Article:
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Being the Boss: The 3 Imperatives for Becoming a Great Leader Hardcover – January 11, 2011


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Frequently Bought Together

Being the Boss: The 3 Imperatives for Becoming a Great Leader + Becoming a Manager: How New Managers Master the Challenges of Leadership + HBR's 10 Must Reads on Managing People (with featured article “Leadership That Gets Results,” by Daniel Goleman)
Price for all three: $56.14

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Product Details

  • Hardcover: 304 pages
  • Publisher: Harvard Business Review Press (January 11, 2011)
  • Language: English
  • ISBN-10: 142216389X
  • ISBN-13: 978-1422163894
  • Product Dimensions: 1.2 x 6.2 x 9.2 inches
  • Shipping Weight: 1.1 pounds (View shipping rates and policies)
  • Average Customer Review: 4.5 out of 5 stars  See all reviews (31 customer reviews)
  • Amazon Best Sellers Rank: #31,438 in Books (See Top 100 in Books)

Editorial Reviews

Review

Named one of Five Best Business Books to Read for Your Career in 2011 by the Wall Street Journal.

“modern classic” - Financial Times

"This book can well serve both beginning and experienced managers as a guide for their own continued development. It is engaging to read, asks the right questions, and incorporates a compendium of the best research on leadership." – Graziadio Business Report

“a well-written, comprehensive guide to finding ways to succeed on this often-perilous journey.” – Korn/Ferry Briefings

Listed under “Summer reading suggestions for federal leaders” - Washington Post

“Being the Boss gives a cleared-eye assessment of the paradoxes and complexities of being the boss and offers practical advice on the questions and techniques that can help managers become more effective. "Being the Boss" is an insightful and readily accessible book” – Forbes.com

“…engaging with a precise presentation of concepts and plenty of real-world examples.” - CEO Update

“It’s a well-presented title that should prove especially useful for those assuming management positions for the first time.” – THE IRISH TIMES

About the Author

Linda A. Hill is the Wallace Brett Donham Professor of Business Administration at the Harvard Business School, the faculty chair of the Leadership Initiative, and author of Becoming a Manager. Kent Lineback, now a coach, writer, and collaborator, spent nearly thirty years as a manager and executive in business and government. He is the coauthor (with Randy Komisar) of the bestseller The Monk and the Riddle.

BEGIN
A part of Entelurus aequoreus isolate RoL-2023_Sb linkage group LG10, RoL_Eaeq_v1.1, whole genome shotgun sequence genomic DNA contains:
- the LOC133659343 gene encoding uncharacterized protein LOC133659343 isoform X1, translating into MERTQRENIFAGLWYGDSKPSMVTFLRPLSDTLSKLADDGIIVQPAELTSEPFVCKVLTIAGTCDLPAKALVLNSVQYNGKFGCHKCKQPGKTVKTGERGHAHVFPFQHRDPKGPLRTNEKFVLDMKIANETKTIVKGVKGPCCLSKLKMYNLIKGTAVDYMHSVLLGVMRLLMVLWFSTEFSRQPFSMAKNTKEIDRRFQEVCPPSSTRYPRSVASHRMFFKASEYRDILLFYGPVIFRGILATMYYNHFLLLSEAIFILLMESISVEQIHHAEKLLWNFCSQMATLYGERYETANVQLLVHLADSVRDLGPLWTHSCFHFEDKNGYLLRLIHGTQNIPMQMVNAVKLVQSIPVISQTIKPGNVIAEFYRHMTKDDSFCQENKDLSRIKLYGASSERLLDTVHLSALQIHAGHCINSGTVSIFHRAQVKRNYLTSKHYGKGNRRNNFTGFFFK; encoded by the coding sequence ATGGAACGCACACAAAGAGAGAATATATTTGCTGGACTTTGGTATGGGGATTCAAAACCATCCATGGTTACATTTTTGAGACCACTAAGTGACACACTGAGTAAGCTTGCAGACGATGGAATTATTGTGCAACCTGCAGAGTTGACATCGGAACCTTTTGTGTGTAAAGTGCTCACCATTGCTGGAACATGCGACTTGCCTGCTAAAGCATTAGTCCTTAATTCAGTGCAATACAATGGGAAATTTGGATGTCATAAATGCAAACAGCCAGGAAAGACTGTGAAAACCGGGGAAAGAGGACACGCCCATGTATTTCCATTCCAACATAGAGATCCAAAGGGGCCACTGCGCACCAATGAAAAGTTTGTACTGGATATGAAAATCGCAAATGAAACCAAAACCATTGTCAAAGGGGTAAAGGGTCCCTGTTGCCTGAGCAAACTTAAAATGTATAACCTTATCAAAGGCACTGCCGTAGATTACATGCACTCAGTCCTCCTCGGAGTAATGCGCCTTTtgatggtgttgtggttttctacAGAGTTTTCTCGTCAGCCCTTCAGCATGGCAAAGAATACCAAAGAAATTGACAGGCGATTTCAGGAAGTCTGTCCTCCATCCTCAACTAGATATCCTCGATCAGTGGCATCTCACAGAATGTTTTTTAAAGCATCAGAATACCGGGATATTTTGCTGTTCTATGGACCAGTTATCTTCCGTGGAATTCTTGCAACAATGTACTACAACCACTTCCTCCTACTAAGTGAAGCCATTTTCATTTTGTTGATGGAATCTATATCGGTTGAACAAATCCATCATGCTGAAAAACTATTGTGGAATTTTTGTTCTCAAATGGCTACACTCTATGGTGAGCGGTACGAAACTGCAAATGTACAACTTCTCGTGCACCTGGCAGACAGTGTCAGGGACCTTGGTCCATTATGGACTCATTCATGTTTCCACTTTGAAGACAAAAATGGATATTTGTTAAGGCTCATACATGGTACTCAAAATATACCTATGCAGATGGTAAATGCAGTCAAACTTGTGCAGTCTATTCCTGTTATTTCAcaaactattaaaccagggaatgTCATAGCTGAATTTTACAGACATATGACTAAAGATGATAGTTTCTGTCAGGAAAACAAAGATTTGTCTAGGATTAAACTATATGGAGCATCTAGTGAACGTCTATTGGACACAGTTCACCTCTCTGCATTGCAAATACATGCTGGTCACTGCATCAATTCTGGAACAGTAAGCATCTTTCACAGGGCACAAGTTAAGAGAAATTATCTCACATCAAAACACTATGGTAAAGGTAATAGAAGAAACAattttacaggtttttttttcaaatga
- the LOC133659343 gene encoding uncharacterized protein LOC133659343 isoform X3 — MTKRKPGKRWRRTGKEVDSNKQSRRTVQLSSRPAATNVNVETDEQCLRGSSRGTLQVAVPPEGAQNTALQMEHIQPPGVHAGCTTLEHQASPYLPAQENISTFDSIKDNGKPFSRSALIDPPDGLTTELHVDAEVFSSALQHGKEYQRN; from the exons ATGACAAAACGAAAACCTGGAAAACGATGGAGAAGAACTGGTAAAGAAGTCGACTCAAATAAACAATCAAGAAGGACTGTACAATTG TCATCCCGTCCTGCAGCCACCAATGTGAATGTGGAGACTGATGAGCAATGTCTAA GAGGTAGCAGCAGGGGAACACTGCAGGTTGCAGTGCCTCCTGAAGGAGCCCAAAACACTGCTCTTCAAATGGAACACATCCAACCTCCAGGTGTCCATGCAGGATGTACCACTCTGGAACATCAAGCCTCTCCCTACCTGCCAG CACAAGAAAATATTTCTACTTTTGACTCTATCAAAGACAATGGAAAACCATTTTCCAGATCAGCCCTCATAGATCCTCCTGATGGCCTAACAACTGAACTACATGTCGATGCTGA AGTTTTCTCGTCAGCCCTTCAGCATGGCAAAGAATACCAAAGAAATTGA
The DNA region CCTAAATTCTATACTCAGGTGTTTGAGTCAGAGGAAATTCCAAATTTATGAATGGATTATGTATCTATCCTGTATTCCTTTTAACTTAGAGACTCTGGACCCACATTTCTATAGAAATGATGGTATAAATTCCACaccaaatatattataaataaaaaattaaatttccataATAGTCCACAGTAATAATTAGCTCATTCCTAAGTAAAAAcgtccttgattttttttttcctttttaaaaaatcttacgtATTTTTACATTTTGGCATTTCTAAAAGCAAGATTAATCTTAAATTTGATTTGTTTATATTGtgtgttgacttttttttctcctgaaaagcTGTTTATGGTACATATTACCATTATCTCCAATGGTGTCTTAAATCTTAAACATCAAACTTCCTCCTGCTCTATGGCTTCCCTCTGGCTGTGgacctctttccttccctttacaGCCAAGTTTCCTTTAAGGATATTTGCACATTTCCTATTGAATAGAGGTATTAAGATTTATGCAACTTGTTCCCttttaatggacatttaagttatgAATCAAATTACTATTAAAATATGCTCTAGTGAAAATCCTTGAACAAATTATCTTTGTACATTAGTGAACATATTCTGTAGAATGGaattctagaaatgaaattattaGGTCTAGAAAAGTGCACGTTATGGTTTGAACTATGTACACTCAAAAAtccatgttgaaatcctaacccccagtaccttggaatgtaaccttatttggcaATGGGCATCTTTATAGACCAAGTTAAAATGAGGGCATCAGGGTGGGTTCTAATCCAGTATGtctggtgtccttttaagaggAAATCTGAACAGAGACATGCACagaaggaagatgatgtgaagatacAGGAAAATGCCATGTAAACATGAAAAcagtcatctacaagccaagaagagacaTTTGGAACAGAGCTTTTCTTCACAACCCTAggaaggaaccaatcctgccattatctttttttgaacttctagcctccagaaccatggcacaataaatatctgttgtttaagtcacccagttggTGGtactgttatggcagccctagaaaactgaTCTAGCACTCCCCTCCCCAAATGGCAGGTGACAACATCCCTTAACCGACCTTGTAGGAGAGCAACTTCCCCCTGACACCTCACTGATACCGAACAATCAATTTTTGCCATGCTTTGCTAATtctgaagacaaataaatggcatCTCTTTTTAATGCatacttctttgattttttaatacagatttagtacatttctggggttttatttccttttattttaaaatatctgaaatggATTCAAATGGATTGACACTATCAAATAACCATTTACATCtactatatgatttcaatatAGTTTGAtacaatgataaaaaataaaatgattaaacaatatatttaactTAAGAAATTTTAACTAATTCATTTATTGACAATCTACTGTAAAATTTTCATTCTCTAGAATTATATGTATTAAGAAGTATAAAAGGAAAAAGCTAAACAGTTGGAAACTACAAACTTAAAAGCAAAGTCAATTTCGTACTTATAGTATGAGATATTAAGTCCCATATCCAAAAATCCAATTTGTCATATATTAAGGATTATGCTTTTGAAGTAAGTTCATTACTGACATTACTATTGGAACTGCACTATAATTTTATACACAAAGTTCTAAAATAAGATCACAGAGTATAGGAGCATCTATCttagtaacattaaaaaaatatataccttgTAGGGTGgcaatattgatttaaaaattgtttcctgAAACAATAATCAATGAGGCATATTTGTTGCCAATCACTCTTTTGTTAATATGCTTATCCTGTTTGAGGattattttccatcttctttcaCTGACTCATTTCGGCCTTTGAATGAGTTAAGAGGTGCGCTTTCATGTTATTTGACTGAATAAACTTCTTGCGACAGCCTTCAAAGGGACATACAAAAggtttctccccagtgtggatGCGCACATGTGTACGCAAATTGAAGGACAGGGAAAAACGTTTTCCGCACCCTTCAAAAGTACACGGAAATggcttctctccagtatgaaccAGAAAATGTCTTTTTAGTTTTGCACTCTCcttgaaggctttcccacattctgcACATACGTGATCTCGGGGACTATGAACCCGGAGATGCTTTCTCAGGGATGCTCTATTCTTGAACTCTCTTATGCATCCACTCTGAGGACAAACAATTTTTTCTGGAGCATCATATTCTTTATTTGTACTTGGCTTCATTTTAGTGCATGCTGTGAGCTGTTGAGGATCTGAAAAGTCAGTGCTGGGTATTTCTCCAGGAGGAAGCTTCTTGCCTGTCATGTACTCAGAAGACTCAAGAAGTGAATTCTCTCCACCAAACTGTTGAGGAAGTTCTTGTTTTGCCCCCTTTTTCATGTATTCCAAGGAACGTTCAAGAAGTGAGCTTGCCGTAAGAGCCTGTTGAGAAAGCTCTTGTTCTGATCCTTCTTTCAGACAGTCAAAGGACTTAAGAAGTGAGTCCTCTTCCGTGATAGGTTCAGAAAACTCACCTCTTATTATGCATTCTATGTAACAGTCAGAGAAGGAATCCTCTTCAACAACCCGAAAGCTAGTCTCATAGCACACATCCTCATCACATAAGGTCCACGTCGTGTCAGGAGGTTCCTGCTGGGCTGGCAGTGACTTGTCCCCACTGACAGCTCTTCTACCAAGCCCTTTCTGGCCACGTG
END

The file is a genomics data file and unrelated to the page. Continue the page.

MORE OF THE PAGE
More About the Authors

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Customer Reviews

The book is a real gem.
d. ogawa
They skillfully invoke the "journey" metaphor when examining two processes: self-discovery and becoming a great leader.
Robert Morris
This is an excellent book, especially for anyone new to management.
The Rabid Reader

Most Helpful Customer Reviews

40 of 40 people found the following review helpful By John Gibbs TOP 1000 REVIEWER on January 13, 2011
Format: Kindle Edition Verified Purchase
Sooner or later most managers realize that becoming an effective manager is an enormous challenge and taking a management course is not sufficient preparation, according to Linda Hill and Kent Lineback in this book. Considerable personal change is required for a competent employee to become a skilled manager, and this includes acquiring the necessary skills, knowledge, values, outlook, self-knowledge, judgment and emotional competence.

A manager is responsible for the performance of a group of people, and this means the manager must influence not only what they do, but also the thoughts and feelings that drive their actions. There are many paradoxes in what managers must do, including:

* You are responsible for what others do
* To focus on the work, you must focus on the people doing the work
* You must both develop your people and evaluate them
* You must make your group a cohesive team without losing sight of the individuals on it
* To manage your group, you must manage the larger context beyond your group
* You must do some harm in order to do a greater good